There are no studies to date linking gas-phase filtration, UVGI and PCO systems in homes to reduced health symptoms in sensitive populations.

Additional Factors to Consider

When making decisions about using air cleaning devices, consumers should also consider:

  • Installation: In-duct air cleaning devices have certain installation requirements that must be met, such as sufficient access for inspection during use, repairs, or maintenance.
  • Major Costs: These include the initial purchase, maintenance (such as cleaning or replacing filters and parts), and operation (such as electricity).
  • Odors: Air cleaning devices designed for particle removal are incapable of controlling gases and some odors. The odor and many of the carcinogenic gas-phase pollutants from tobacco smoke will still remain.
  • Soiling of Walls and Other Surfaces: Ion generators generally are not designed to remove the charged particles that they generate from the air. These charged particles may deposit on room surfaces, soiling walls and other surfaces.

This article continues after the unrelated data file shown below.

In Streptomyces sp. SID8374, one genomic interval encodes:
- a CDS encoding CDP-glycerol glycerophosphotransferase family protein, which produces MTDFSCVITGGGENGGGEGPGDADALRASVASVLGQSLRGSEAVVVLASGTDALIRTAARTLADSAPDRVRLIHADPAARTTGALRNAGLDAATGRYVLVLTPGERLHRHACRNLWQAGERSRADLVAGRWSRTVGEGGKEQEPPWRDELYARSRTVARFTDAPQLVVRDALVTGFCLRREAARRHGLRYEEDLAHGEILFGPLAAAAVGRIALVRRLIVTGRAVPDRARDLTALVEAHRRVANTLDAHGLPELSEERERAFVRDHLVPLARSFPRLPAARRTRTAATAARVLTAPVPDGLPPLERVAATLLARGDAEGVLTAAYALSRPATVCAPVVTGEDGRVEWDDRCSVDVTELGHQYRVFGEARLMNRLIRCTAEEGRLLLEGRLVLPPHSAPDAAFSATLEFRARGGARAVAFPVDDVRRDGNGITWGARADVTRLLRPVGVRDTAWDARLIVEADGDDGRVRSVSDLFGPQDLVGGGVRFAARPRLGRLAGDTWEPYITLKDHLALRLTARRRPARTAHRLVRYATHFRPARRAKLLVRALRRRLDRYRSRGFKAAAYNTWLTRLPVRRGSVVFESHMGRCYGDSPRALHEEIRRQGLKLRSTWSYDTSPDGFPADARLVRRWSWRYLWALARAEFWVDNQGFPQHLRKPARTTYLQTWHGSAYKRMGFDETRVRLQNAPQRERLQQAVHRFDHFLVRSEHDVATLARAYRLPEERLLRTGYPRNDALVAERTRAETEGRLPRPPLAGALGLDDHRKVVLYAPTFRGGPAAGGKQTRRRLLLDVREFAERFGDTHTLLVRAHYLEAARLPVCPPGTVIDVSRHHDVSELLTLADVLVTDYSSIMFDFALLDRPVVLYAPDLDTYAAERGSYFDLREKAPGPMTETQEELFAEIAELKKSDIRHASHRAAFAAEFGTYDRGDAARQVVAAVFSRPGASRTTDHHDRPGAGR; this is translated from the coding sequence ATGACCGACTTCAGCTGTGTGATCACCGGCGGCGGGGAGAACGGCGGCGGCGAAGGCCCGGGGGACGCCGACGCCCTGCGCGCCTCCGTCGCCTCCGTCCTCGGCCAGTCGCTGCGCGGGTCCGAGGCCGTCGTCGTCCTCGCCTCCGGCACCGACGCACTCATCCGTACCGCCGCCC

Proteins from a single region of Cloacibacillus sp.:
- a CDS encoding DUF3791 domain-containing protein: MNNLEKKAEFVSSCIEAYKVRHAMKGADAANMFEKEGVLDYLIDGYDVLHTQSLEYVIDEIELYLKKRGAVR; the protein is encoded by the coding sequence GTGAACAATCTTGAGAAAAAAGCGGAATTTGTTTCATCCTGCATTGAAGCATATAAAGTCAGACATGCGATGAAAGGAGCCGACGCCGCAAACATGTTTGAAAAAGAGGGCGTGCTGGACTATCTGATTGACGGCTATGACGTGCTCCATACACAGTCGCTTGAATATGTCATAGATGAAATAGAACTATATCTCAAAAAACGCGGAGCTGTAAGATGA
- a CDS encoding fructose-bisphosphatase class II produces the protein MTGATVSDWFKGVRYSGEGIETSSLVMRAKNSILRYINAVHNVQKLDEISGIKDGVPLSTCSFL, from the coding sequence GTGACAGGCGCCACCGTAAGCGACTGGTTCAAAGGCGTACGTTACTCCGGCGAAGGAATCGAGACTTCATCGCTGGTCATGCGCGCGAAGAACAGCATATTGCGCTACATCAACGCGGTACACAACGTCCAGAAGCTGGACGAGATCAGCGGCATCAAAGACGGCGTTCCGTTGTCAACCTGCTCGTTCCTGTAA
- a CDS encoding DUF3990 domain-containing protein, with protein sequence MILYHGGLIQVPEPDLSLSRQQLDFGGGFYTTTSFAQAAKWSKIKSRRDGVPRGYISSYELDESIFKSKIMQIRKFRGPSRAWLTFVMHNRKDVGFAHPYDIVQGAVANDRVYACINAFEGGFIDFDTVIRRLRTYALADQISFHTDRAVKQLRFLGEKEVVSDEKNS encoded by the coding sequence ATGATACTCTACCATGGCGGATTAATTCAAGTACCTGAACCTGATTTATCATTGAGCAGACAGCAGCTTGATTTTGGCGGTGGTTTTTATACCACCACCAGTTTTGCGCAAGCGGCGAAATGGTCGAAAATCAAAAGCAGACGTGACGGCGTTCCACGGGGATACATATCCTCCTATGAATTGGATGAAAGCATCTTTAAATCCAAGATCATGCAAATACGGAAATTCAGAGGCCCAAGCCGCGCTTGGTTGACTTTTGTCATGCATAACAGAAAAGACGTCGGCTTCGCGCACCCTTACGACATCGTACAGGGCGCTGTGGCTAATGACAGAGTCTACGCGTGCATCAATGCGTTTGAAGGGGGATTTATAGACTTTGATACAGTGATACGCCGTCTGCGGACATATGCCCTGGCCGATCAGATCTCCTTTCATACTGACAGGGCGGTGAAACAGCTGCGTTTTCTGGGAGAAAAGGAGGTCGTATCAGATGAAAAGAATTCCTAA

• Noise: Noise may be a problem with portable air cleaners containing a fan. Portable air cleaners without a fan are typically much less effective than units with a fan.

Conclusion

Indoor air pollution is among the top five environmental health risks. The best way to address this risk is to control or eliminate the sources of pollutants, and to ventilate a home with clean outdoor air. The ventilation method may, however, be limited by weather conditions or undesirable levels of contaminants in outdoor air. If these measures are insufficient, an air cleaning device may be useful.

While air cleaning devices may help to control the levels of airborne allergens, particles, or, in some cases, gaseous pollutants in a home, they may not decrease adverse health effects from indoor air pollutants.